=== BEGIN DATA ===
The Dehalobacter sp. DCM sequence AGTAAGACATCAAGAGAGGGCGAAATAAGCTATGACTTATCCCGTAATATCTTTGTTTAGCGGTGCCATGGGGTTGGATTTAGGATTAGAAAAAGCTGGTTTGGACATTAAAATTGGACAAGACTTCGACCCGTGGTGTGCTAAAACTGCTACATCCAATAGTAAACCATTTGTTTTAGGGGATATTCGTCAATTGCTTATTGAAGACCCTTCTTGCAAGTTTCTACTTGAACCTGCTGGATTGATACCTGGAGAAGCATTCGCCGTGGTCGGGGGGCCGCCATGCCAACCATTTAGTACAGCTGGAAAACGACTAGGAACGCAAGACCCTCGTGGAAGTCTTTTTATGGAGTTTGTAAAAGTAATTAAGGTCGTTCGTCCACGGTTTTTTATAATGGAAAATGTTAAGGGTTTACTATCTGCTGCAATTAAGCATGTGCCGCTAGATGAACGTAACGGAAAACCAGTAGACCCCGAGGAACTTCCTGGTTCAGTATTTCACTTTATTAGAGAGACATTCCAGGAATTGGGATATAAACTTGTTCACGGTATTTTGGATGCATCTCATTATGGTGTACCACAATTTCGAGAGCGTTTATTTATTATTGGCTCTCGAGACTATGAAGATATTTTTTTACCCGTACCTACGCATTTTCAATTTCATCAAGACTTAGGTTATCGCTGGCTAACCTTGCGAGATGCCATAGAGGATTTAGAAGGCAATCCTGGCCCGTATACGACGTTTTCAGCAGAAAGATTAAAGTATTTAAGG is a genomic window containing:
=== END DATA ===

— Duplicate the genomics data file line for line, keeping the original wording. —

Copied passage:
The Dehalobacter sp. DCM sequence AGTAAGACATCAAGAGAGGGCGAAATAAGCTATGACTTATCCCGTAATATCTTTGTTTAGCGGTGCCATGGGGTTGGATTTAGGATTAGAAAAAGCTGGTTTGGACATTAAAATTGGACAAGACTTCGACCCGTGGTGTGCTAAAACTGCTACATCCAATAGTAAACCATTTGTTTTAGGGGATATTCGTCAATTGCTTATTGAAGACCCTTCTTGCAAGTTTCTACTTGAACCTGCTGGATTGATACCTGGAGAAGCATTCGCCGTGGTCGGGGGGCCGCCATGCCAACCATTTAGTACAGCTGGAAAACGACTAGGAACGCAAGACCCTCGTGGAAGTCTTTTTATGGAGTTTGTAAAAGTAATTAAGGTCGTTCGTCCACGGTTTTTTATAATGGAAAATGTTAAGGGTTTACTATCTGCTGCAATTAAGCATGTGCCGCTAGATGAACGTAACGGAAAACCAGTAGACCCCGAGGAACTTCCTGGTTCAGTATTTCACTTTATTAGAGAGACATTCCAGGAATTGGGATATAAACTTGTTCACGGTATTTTGGATGCATCTCATTATGGTGTACCACAATTTCGAGAGCGTTTATTTATTATTGGCTCTCGAGACTATGAAGATATTTTTTTACCCGTACCTACGCATTTTCAATTTCATCAAGACTTAGGTTATCGCTGGCTAACCTTGCGAGATGCCATAGAGGATTTAGAAGGCAATCCTGGCCCGTATACGACGTTTTCAGCAGAAAGATTAAAGTATTTAAGG is a genomic window containing: